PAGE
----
Wednesday, May 28, 2014

Looking Back On Rejection


A couple of weeks ago I found the file with all my printed rejection letters, from back in the days when I was first querying agents for Keir, then a couple of email ones for Gethyon. Why have I even kept those? Lol. All authors are really masochists. That 'tortured artist' thing has a basis.

I actually smiled at finding them. Four years on, with five titles currently available, another three scheduled, one re-release due, and the possibility of another novella before the end of the year, those rejections don't matter. Or so I thought.

After seeing a friend on Facebook mention her latest rejection, then another asking me for advice on query letters, I decided to pull those old rejections out. My original query letter was among them, and I'd promised to share that to the friend about to query. I started reading through them, and I discovered it still stung. Even now. I spent a year querying agents in the UK, the very few who not only took SF but that I thought might be a good fit for me. Nine in total - not many. Most UK agents specifically WON'T take speculative fiction at all. Few specialize in it. And the response varied, although all were a no.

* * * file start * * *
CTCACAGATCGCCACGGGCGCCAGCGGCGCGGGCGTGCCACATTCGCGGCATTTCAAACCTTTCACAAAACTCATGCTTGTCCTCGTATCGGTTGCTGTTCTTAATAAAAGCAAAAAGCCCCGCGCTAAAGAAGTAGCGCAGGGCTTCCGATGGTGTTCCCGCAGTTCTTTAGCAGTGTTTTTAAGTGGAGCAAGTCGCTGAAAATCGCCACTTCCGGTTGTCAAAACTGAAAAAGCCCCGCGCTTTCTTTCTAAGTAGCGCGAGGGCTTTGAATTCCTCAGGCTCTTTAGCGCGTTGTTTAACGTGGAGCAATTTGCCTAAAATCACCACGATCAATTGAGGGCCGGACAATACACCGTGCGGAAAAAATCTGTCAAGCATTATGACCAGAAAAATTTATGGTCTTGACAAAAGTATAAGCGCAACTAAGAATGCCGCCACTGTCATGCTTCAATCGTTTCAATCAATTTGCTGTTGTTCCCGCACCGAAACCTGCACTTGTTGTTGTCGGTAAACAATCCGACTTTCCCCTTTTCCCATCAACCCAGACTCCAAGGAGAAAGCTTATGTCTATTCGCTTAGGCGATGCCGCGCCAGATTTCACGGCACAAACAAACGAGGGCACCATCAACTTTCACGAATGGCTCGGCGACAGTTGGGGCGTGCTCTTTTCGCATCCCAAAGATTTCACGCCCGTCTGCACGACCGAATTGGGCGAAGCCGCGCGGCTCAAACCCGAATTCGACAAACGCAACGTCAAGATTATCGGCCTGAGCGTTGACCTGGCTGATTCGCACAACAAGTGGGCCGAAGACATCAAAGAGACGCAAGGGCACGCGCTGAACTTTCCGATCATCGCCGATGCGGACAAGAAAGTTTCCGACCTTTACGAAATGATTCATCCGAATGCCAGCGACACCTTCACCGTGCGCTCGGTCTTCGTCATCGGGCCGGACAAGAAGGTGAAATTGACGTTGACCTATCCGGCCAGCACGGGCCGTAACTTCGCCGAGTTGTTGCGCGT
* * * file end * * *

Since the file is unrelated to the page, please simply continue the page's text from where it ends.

The worst was probably the one that came back a day after I sent it, so fast that I expected it to have scorch marks. I didn't even think Royal Mail was capable of that kind of speed, lol. And a form rejection? Not even that. Just "no" scribbled over my own query letter. Ouch!

Most were just the usual printed forms - after much consideration, etc. One sent me a request for the full but wanted a reading fee, a real red flag. Also their 'minimal charge' equated to a week's food shopping or school shoes for all three of my monsters. I declined. But two of them were actually what encouraged me to keep trying, though I switched my efforts to querying small presses in the US instead. One was a form rejection from a Dorothy Lumley at Dorian Literary Agency, now sadly deceased as I discovered on Twitter a while back. Though a form, she'd taken the time to handwrite 'Nicely Written' on the slip, which also said her client list was full. So, not my standard rejection. I wish I'd taken the effort to thank her, but it didn't seemed appropriate at the time.